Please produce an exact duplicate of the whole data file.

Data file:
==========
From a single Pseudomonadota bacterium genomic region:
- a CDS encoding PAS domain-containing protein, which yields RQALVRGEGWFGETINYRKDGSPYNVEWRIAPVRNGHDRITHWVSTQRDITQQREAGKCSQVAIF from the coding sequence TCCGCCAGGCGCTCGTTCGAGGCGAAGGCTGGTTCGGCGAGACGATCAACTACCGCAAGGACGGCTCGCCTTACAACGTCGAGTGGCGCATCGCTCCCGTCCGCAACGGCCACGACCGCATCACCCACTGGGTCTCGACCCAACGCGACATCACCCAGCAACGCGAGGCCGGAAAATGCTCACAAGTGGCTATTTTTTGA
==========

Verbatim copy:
From a single Pseudomonadota bacterium genomic region:
- a CDS encoding PAS domain-containing protein, which yields RQALVRGEGWFGETINYRKDGSPYNVEWRIAPVRNGHDRITHWVSTQRDITQQREAGKCSQVAIF from the coding sequence TCCGCCAGGCGCTCGTTCGAGGCGAAGGCTGGTTCGGCGAGACGATCAACTACCGCAAGGACGGCTCGCCTTACAACGTCGAGTGGCGCATCGCTCCCGTCCGCAACGGCCACGACCGCATCACCCACTGGGTCTCGACCCAACGCGACATCACCCAGCAACGCGAGGCCGGAAAATGCTCACAAGTGGCTATTTTTTGA